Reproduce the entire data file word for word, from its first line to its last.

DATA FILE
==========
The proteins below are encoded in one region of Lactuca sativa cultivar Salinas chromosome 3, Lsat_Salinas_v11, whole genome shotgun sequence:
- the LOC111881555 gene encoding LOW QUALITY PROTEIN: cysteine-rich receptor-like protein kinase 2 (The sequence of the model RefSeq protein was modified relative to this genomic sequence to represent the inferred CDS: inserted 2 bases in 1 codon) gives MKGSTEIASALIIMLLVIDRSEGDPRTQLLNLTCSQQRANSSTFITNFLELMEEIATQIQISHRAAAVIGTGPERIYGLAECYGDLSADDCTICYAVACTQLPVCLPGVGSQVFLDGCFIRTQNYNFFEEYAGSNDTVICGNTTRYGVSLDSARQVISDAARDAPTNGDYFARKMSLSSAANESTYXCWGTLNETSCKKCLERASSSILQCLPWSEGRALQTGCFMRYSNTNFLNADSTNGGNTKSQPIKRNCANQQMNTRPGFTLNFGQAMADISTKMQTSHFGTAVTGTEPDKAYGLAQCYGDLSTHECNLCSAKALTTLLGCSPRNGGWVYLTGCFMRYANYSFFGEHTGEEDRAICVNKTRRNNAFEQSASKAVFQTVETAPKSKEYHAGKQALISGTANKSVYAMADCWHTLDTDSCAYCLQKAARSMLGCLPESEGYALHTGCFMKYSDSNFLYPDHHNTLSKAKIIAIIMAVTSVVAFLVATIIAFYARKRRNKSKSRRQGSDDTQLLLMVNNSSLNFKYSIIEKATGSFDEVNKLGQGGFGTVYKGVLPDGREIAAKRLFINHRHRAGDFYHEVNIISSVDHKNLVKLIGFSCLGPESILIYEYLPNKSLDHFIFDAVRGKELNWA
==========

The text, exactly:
The proteins below are encoded in one region of Lactuca sativa cultivar Salinas chromosome 3, Lsat_Salinas_v11, whole genome shotgun sequence:
- the LOC111881555 gene encoding LOW QUALITY PROTEIN: cysteine-rich receptor-like protein kinase 2 (The sequence of the model RefSeq protein was modified relative to this genomic sequence to represent the inferred CDS: inserted 2 bases in 1 codon) gives MKGSTEIASALIIMLLVIDRSEGDPRTQLLNLTCSQQRANSSTFITNFLELMEEIATQIQISHRAAAVIGTGPERIYGLAECYGDLSADDCTICYAVACTQLPVCLPGVGSQVFLDGCFIRTQNYNFFEEYAGSNDTVICGNTTRYGVSLDSARQVISDAARDAPTNGDYFARKMSLSSAANESTYXCWGTLNETSCKKCLERASSSILQCLPWSEGRALQTGCFMRYSNTNFLNADSTNGGNTKSQPIKRNCANQQMNTRPGFTLNFGQAMADISTKMQTSHFGTAVTGTEPDKAYGLAQCYGDLSTHECNLCSAKALTTLLGCSPRNGGWVYLTGCFMRYANYSFFGEHTGEEDRAICVNKTRRNNAFEQSASKAVFQTVETAPKSKEYHAGKQALISGTANKSVYAMADCWHTLDTDSCAYCLQKAARSMLGCLPESEGYALHTGCFMKYSDSNFLYPDHHNTLSKAKIIAIIMAVTSVVAFLVATIIAFYARKRRNKSKSRRQGSDDTQLLLMVNNSSLNFKYSIIEKATGSFDEVNKLGQGGFGTVYKGVLPDGREIAAKRLFINHRHRAGDFYHEVNIISSVDHKNLVKLIGFSCLGPESILIYEYLPNKSLDHFIFDAVRGKELNWA